/me see"neuh/, n.1. a seaport in NE Sicily. 265,918.2. Strait of, a strait between Sicily and Italy. 21/2 mi. (4 km) wide.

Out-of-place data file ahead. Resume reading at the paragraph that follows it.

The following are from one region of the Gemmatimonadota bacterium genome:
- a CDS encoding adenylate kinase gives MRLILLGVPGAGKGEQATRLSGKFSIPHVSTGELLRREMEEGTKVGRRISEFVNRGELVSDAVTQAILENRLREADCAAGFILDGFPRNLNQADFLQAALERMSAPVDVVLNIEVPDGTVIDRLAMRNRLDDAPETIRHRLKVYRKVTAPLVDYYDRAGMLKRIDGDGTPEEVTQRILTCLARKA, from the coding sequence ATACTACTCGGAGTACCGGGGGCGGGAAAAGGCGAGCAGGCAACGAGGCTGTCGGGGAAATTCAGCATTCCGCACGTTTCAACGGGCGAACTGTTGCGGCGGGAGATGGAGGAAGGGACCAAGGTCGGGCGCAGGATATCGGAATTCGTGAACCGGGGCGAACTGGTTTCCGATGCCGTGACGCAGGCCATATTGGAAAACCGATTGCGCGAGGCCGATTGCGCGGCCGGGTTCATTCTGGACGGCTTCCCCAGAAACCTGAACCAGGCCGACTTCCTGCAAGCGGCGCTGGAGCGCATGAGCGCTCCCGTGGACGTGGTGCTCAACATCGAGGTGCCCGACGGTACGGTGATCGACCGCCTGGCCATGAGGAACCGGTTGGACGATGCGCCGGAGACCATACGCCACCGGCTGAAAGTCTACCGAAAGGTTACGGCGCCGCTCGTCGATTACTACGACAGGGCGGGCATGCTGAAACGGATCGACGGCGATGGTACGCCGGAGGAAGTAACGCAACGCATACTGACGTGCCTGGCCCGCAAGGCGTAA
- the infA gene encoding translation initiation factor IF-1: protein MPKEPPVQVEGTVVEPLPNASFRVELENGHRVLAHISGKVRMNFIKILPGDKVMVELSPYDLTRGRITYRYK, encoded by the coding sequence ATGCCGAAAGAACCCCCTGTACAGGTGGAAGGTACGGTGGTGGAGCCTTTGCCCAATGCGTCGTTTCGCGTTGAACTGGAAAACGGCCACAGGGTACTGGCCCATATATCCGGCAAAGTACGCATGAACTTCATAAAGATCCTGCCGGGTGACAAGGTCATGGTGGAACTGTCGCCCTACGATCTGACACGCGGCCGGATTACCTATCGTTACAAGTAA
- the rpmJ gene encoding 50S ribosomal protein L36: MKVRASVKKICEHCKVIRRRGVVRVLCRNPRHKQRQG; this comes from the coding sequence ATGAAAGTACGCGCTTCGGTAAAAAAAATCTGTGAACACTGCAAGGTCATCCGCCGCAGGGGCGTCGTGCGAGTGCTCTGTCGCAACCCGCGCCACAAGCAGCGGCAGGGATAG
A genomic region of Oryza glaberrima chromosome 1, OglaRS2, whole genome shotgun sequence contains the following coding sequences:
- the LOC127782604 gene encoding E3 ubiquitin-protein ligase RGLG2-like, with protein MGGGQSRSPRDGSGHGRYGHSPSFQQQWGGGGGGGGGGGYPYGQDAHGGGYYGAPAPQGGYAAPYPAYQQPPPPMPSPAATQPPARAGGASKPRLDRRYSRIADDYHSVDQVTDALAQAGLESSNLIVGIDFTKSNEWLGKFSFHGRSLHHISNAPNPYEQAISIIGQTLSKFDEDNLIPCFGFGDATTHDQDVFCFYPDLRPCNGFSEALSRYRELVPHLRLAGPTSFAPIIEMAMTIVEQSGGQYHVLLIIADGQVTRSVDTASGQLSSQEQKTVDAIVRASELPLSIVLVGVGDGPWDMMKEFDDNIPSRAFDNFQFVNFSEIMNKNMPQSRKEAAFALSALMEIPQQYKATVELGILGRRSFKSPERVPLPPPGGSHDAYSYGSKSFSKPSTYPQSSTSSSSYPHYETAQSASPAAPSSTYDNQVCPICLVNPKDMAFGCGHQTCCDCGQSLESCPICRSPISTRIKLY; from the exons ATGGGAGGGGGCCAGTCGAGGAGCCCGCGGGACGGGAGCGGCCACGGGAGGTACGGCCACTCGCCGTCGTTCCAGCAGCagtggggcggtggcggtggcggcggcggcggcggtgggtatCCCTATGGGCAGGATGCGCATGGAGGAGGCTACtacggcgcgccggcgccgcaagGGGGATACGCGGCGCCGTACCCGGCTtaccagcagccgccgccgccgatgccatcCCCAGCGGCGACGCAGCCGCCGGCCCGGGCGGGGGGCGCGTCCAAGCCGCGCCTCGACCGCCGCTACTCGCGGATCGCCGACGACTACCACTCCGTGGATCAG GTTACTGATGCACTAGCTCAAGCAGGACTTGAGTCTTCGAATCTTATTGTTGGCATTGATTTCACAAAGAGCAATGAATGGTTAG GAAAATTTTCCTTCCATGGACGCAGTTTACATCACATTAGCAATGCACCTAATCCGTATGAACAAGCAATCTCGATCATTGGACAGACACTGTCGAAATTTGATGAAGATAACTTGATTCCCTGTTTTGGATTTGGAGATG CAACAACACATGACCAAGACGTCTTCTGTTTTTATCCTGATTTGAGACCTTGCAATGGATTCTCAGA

* * *ancient ZankleFounded by Greeks in the 8th century BC, it was destroyed by Carthaginians in 397 BC. The Romans took the rebuilt city in 264 BC, precipitating the First Punic War. After the war it became a free city allied with Rome. It was taken successively by the Goths, Byzantines, Arabs, Normans, Spaniards, and finally (in 1860) Italians. Heavily bombed during World War II, it was rebuilt. It is now an important Italian port. Sites of interest include the cathedral and the university (founded 1548).